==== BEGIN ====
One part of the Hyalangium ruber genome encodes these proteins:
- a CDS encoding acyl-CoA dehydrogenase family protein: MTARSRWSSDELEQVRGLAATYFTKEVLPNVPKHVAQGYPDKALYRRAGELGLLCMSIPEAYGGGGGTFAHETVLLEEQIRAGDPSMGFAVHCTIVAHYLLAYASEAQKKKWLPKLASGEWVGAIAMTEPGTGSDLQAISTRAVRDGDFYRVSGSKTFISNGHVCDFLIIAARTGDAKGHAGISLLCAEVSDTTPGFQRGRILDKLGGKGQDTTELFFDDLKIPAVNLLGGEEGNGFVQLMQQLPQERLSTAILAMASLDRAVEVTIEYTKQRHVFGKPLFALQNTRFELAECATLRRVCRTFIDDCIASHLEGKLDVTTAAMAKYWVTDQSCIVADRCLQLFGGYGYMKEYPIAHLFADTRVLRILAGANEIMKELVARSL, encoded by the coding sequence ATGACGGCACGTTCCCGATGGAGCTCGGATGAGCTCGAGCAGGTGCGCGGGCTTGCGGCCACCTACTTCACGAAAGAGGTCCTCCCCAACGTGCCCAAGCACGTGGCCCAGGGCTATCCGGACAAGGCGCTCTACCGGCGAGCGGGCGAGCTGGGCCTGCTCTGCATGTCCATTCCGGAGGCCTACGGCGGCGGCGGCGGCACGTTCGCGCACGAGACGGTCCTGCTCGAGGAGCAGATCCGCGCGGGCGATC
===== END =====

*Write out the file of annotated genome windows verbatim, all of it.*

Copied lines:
One part of the Hyalangium ruber genome encodes these proteins:
- a CDS encoding acyl-CoA dehydrogenase family protein: MTARSRWSSDELEQVRGLAATYFTKEVLPNVPKHVAQGYPDKALYRRAGELGLLCMSIPEAYGGGGGTFAHETVLLEEQIRAGDPSMGFAVHCTIVAHYLLAYASEAQKKKWLPKLASGEWVGAIAMTEPGTGSDLQAISTRAVRDGDFYRVSGSKTFISNGHVCDFLIIAARTGDAKGHAGISLLCAEVSDTTPGFQRGRILDKLGGKGQDTTELFFDDLKIPAVNLLGGEEGNGFVQLMQQLPQERLSTAILAMASLDRAVEVTIEYTKQRHVFGKPLFALQNTRFELAECATLRRVCRTFIDDCIASHLEGKLDVTTAAMAKYWVTDQSCIVADRCLQLFGGYGYMKEYPIAHLFADTRVLRILAGANEIMKELVARSL, encoded by the coding sequence ATGACGGCACGTTCCCGATGGAGCTCGGATGAGCTCGAGCAGGTGCGCGGGCTTGCGGCCACCTACTTCACGAAAGAGGTCCTCCCCAACGTGCCCAAGCACGTGGCCCAGGGCTATCCGGACAAGGCGCTCTACCGGCGAGCGGGCGAGCTGGGCCTGCTCTGCATGTCCATTCCGGAGGCCTACGGCGGCGGCGGCGGCACGTTCGCGCACGAGACGGTCCTGCTCGAGGAGCAGATCCGCGCGGGCGATC